Almost half (49pc) of Irish workers said they are now more confident in pushing for a promotion or new opportunity in 2023.
According to new data from LinkedIn, more than half (59pc) of Irish people are considering changing jobs in 2023.
The figure rises to 71pc among Gen Z (aged 18-24) workers, according to the research.
Gen Zs older counterparts seemed less likely to want to change roles, with only 47pc of people aged 45-54 indicating they would.
Among all ages, many workers are aiming for positive career progression this year. Almost one in two (49pc) workers said they feel more confident in pushing for a promotion or new opportunity in 2023.
In terms of factors driving people’s reasons to want to change job this year, pay was a top consideration.
Demand for higher salaries was the biggest motivator for employees wanting to leave a current role (43pc). An increase in salary was the biggest factor that would influence employees to stay in their jobs, according to half of respondents.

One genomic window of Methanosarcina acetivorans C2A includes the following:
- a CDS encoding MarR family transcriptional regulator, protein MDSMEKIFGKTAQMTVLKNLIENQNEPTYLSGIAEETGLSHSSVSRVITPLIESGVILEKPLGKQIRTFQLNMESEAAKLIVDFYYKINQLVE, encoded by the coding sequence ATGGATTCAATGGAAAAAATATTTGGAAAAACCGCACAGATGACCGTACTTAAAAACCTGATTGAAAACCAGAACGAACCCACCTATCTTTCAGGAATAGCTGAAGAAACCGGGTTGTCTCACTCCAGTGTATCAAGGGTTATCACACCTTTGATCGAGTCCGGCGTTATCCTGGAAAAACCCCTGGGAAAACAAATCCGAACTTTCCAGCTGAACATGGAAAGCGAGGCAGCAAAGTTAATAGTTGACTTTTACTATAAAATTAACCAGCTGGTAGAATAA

Irish workers have been thinking about job changes and pay increases for some time now, if previous research carried out on these issues is anything to go by.
Last April, a report by IrishJobs.ie found that the jobs market favoured employees. It also pointed to the fact people were concerned about the rising cost of living and inflation at the time.
A global EY survey found that 42pc of workers all over the world said that pay increases were the key to addressing staff turnover.
Among younger people, the cost of living was also a concern last year, with Deloitte research indicating that Millennial and Gen Z workers were indicating they would vote with their feet and leave jobs that didn’t meet their standards.
More recently, according to the LinkedIn data, it seems some younger workers are still keen to hold on to their jobs and move up the career ladder. Just over a quarter (26pc) of Gen Z employees worked longer hours, while 15pc cut back on their flexible working hours to spend more time in the office.
10 things you need to know direct to your inbox every weekday. Sign up for the Daily Brief, Silicon Republic’s digest of essential sci-tech news.